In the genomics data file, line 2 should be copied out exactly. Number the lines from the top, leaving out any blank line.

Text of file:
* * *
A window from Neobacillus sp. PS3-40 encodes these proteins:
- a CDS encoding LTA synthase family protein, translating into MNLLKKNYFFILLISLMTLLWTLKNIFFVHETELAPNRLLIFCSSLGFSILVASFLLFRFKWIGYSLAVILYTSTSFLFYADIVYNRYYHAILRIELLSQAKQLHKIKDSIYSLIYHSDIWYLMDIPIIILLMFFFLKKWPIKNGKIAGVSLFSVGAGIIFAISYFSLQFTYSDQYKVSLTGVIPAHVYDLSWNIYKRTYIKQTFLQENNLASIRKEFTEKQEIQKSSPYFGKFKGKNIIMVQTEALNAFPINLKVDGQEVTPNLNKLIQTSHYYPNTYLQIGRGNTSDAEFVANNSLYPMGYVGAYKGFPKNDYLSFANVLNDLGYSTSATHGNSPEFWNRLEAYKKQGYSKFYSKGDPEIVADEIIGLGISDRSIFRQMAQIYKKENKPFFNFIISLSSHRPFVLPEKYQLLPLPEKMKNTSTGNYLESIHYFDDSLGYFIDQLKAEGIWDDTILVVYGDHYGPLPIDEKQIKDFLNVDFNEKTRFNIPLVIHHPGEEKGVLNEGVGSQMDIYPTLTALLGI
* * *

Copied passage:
- a CDS encoding LTA synthase family protein, translating into MNLLKKNYFFILLISLMTLLWTLKNIFFVHETELAPNRLLIFCSSLGFSILVASFLLFRFKWIGYSLAVILYTSTSFLFYADIVYNRYYHAILRIELLSQAKQLHKIKDSIYSLIYHSDIWYLMDIPIIILLMFFFLKKWPIKNGKIAGVSLFSVGAGIIFAISYFSLQFTYSDQYKVSLTGVIPAHVYDLSWNIYKRTYIKQTFLQENNLASIRKEFTEKQEIQKSSPYFGKFKGKNIIMVQTEALNAFPINLKVDGQEVTPNLNKLIQTSHYYPNTYLQIGRGNTSDAEFVANNSLYPMGYVGAYKGFPKNDYLSFANVLNDLGYSTSATHGNSPEFWNRLEAYKKQGYSKFYSKGDPEIVADEIIGLGISDRSIFRQMAQIYKKENKPFFNFIISLSSHRPFVLPEKYQLLPLPEKMKNTSTGNYLESIHYFDDSLGYFIDQLKAEGIWDDTILVVYGDHYGPLPIDEKQIKDFLNVDFNEKTRFNIPLVIHHPGEEKGVLNEGVGSQMDIYPTLTALLGI